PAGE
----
In America many students think we fought Russia in the second world war. The fact we fought in Korea would amaze them. But in China many can still see the foreign gunboats on the Yangtze, or grow angry at the sign in a park in a Shanghai treaty port saying "no dogs or Chinese." The Japanese still infuriate many Chinese by denying the Bataan Death March, the Rape of Nanjing and their use of Korean and Chinese girls as "comfort women" for Japanese troops in which the rapes of one woman could involve many soldiers in just one day. The Germans don't have a shrine to their war criminals but Japanese prime ministers have frequently visited the Shinto Shrine which holds theirs.
All of us in the west were complicit in taking Chinese territory and running the treaty ports under English or French law, while Chinese were treated with contempt. The International Settlement in Shanghai was a combination of the America and British concessions, run by the British.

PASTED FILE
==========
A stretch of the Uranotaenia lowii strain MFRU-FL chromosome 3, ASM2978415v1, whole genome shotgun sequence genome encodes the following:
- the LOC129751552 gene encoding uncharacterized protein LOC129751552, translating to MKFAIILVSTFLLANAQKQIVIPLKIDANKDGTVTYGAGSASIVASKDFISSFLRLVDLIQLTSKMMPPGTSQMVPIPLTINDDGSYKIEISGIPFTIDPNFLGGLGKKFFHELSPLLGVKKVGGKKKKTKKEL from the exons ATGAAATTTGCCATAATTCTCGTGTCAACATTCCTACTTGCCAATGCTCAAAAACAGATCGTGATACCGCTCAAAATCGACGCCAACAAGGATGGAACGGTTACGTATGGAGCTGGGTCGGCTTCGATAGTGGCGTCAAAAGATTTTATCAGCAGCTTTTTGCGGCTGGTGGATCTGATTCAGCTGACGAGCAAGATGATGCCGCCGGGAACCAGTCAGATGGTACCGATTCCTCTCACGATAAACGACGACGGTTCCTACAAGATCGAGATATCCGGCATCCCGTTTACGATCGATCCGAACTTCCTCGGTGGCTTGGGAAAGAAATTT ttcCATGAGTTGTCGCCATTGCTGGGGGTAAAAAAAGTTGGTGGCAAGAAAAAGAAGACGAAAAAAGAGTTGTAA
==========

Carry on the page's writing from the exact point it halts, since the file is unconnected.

When you see the effort put into the Olympics or the Shibohui (The world expo in Shanghai) you can see the pride in Chinese grow as they brush away the sordid past. Chinese use the words mei mianzi to describe the loss of face (which is the worst thing that can happen in many Asian cultures). When you see Chinese with strong pride in their country, you have to understand they have a right to that patriotism, after all the country's gone through. This is not an endorsement of any government or political party, but simply an explanation of why feeling proud of being Chinese is an important step for a people who spent the early part of the 20th century treated as lesser beings by westerners and Japanese.